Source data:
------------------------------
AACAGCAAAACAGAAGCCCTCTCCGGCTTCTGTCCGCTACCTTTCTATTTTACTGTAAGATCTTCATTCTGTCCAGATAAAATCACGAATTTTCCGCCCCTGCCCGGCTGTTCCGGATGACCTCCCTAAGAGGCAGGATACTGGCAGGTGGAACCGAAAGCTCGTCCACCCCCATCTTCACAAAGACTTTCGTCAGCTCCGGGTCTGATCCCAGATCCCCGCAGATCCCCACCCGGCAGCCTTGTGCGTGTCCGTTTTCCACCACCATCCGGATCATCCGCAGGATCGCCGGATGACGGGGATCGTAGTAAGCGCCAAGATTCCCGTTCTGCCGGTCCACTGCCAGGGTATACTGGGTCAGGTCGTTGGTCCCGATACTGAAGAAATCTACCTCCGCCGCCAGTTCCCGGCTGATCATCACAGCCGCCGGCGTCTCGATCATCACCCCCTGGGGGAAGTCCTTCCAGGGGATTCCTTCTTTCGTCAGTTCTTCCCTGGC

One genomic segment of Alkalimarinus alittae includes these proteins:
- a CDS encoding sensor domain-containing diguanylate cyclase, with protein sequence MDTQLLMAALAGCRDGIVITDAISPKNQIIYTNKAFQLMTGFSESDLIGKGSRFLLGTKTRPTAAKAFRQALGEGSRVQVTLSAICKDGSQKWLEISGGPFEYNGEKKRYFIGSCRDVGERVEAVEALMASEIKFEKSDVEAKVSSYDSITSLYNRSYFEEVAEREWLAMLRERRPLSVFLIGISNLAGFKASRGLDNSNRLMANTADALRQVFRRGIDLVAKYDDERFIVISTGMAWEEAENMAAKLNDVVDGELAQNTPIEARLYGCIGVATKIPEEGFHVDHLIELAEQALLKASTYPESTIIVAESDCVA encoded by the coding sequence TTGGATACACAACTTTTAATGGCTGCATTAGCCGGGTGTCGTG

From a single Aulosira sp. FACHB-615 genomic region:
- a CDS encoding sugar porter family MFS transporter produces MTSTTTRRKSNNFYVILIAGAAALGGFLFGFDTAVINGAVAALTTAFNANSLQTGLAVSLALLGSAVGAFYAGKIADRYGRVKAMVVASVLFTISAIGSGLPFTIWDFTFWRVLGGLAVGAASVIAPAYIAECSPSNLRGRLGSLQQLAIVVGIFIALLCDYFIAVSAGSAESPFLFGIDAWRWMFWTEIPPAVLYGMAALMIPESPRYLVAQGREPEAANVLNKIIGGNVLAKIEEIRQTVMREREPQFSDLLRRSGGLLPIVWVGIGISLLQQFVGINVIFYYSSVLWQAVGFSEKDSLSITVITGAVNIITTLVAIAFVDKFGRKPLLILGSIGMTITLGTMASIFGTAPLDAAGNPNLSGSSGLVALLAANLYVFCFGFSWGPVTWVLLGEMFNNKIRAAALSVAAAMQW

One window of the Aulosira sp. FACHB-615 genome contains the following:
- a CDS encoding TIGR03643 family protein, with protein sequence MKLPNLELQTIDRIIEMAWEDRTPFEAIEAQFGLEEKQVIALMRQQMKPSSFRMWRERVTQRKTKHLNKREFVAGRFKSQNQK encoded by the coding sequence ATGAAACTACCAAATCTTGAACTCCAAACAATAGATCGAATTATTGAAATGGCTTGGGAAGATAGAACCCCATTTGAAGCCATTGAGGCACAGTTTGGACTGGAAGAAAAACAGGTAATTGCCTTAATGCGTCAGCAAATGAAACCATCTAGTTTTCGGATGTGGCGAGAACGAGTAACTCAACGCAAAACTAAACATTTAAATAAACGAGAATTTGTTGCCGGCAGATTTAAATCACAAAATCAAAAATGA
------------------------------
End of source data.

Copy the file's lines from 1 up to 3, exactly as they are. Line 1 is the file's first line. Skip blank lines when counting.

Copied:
AACAGCAAAACAGAAGCCCTCTCCGGCTTCTGTCCGCTACCTTTCTATTTTACTGTAAGATCTTCATTCTGTCCAGATAAAATCACGAATTTTCCGCCCCTGCCCGGCTGTTCCGGATGACCTCCCTAAGAGGCAGGATACTGGCAGGTGGAACCGAAAGCTCGTCCACCCCCATCTTCACAAAGACTTTCGTCAGCTCCGGGTCTGATCCCAGATCCCCGCAGATCCCCACCCGGCAGCCTTGTGCGTGTCCGTTTTCCACCACCATCCGGATCATCCGCAGGATCGCCGGATGACGGGGATCGTAGTAAGCGCCAAGATTCCCGTTCTGCCGGTCCACTGCCAGGGTATACTGGGTCAGGTCGTTGGTCCCGATACTGAAGAAATCTACCTCCGCCGCCAGTTCCCGGCTGATCATCACAGCCGCCGGCGTCTCGATCATCACCCCCTGGGGGAAGTCCTTCCAGGGGATTCCTTCTTTCGTCAGTTCTTCCCTGGC

One genomic segment of Alkalimarinus alittae includes these proteins:
- a CDS encoding sensor domain-containing diguanylate cyclase, with protein sequence MDTQLLMAALAGCRDGIVITDAISPKNQIIYTNKAFQLMTGFSESDLIGKGSRFLLGTKTRPTAAKAFRQALGEGSRVQVTLSAICKDGSQKWLEISGGPFEYNGEKKRYFIGSCRDVGERVEAVEALMASEIKFEKSDVEAKVSSYDSITSLYNRSYFEEVAEREWLAMLRERRPLSVFLIGISNLAGFKASRGLDNSNRLMANTADALRQVFRRGIDLVAKYDDERFIVISTGMAWEEAENMAAKLNDVVDGELAQNTPIEARLYGCIGVATKIPEEGFHVDHLIELAEQALLKASTYPESTIIVAESDCVA encoded by the coding sequence TTGGATACACAACTTTTAATGGCTGCATTAGCCGGGTGTCGTG